Since the beginning of 2009 our 12 year old daughter has told of 2 paddling incidents that took place in the hallway just outside of her classroom and she told us the students names and the number of blows they received as she could overhear them. Teachers verbally threaten students with physical punishment and show them wooden paddles with holes drilled into them that they keep in their desk drawers. How is my child supposed to learn in an atmosphere filled with fear? Our family does not physically punish or hit our children and we do not feel that paddling is effective, it doesn’t make the child turn in missing work, improve grades or teach them appropriate behavior. In fact, the paddled child probably feels humiliated and resentful of the teacher who paddled him. I am very concerned about paddling taking place in schools because it is not regulated in any manner and it’s just plain wrong. We tell our children not to hit. Educators who hit students with weapons (wooden paddles) to deliberately inflict physical pain and suffering intended to punish them powerfully model physical assault/violence to schoolchildren as the acceptable way to solve problems. Schools and teachers who purchase weapons (wooden paddles) with tax payer funds and possess/use them are in direct conflict/violation of Zero Tolerance of Weapons in Schools Policies.

    As members of Tennesseans for Nonviolent School Discipline, we worked on letters to editors of newspapers in paddling school districts in Middle Tennessee to inform citizens of the U.S. Department of Education, Office For Civil Rights paddling statistics as reported by schools in their community and what they can do to protect their children. The reported number of paddling incidents is staggering! Human Rights Watch and the American Civil Liberties Union (ACLU) issued a report titled “A Violent Education” on 8/20/08 with recommendations to Government Officials to Immediately Abolish Corporal Punishment (Paddling) in U.S. Schools. The report cites U.S. Department of Education, Office For Civil Rights statistics where schools reported disciplining over 223,190 students by hitting, spanking or similar means for such minor infractions as chewing gum or violating school dress codes.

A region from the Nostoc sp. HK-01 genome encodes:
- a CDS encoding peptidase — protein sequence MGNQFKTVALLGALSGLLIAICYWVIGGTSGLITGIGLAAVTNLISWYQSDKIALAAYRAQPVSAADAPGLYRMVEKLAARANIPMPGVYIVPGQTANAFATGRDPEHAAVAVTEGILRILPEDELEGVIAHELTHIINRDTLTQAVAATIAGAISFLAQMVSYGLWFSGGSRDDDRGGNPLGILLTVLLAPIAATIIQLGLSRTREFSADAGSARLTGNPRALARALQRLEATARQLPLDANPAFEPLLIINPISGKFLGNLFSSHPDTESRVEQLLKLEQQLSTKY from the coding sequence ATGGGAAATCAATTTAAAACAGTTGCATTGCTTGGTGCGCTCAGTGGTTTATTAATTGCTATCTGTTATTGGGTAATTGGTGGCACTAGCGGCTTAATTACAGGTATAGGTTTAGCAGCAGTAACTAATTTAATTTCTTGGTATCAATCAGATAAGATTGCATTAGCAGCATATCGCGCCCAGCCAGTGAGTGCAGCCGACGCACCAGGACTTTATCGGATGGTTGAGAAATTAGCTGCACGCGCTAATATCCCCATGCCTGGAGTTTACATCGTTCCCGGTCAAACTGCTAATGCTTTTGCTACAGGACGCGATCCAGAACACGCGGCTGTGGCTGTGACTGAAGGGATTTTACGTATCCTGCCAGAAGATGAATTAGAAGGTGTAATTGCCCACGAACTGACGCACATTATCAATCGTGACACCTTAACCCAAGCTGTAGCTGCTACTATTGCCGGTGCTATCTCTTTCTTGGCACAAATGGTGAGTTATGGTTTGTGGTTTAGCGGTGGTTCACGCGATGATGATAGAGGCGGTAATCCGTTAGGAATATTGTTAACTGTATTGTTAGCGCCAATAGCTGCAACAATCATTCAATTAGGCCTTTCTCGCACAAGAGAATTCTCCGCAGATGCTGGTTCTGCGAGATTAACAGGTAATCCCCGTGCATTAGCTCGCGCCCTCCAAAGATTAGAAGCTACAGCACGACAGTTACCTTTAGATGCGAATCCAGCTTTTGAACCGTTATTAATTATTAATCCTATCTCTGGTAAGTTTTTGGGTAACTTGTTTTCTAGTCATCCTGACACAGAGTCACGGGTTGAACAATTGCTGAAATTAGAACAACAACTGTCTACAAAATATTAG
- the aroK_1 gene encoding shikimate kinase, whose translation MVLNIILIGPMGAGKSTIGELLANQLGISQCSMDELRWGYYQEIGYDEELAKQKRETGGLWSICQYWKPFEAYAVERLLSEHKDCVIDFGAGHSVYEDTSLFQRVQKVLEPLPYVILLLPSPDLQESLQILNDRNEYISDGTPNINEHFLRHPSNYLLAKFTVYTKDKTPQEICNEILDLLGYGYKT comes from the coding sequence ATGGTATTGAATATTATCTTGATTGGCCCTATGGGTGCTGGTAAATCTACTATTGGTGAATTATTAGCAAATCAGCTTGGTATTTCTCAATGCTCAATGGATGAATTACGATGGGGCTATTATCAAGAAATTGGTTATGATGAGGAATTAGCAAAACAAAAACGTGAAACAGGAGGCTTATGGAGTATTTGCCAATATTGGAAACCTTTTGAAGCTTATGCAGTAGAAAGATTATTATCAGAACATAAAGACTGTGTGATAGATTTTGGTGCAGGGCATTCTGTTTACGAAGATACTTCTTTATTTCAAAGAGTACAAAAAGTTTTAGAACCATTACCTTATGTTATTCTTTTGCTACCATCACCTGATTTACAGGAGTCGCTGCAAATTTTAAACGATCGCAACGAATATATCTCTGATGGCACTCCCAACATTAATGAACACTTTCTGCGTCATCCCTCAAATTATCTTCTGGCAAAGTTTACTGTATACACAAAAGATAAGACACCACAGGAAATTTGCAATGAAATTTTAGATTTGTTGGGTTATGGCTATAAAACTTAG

Tragically, current news headlines regarding investigations taking place in the Chicago Public School System include HUNDREDS of incidents of child abuse reported in schools and a 9 year old boy in Decatur Co., GA suffered deep bruising at Potter Street Elementary School when the ASSISTANT PRINCIPAL PADDLED HIM 3 TIMES IN ONE DAY!

    The cost to eliminate educators right to assault and batter schoolchildren is $0.

    Our family is thankful to educators who refrain from physical punishment of schoolchildren. According to an important new report on physical punishment of children in the U.S., read the full report at http://www.phoenixchildrens.com/discipline, the majority of American adults are opposed to physical punishment by school personnel. The report has been endorsed by the American Medical Association, the American Academy of Pediatrics, the American College of Emergency Physicians, the National Association of Regulatory Boards and others. There is a growing momentum among other countries to enact legal bans on all forms of physical punishment, bolstered by the fact that the practice has come to be regarded as a violation of international human rights law. There is little research evidence that physical punishment improves children’s behavior in the long term. In contrast, there is substantial research evidence that physical punishment puts children at risk for negative outcomes, including increased aggression, antisocial behavior, mental health problems, and physical injury. The clear connections between physical abuse and physical punishment that have been made in empirical research and in the child abuse statutes of several states suggest that reduction in parents’ use of physical punishment should be included as intergral parts of state and federal child abuse prevention efforts. For alternative discipline strategies, please visit http://www.stophitting.org.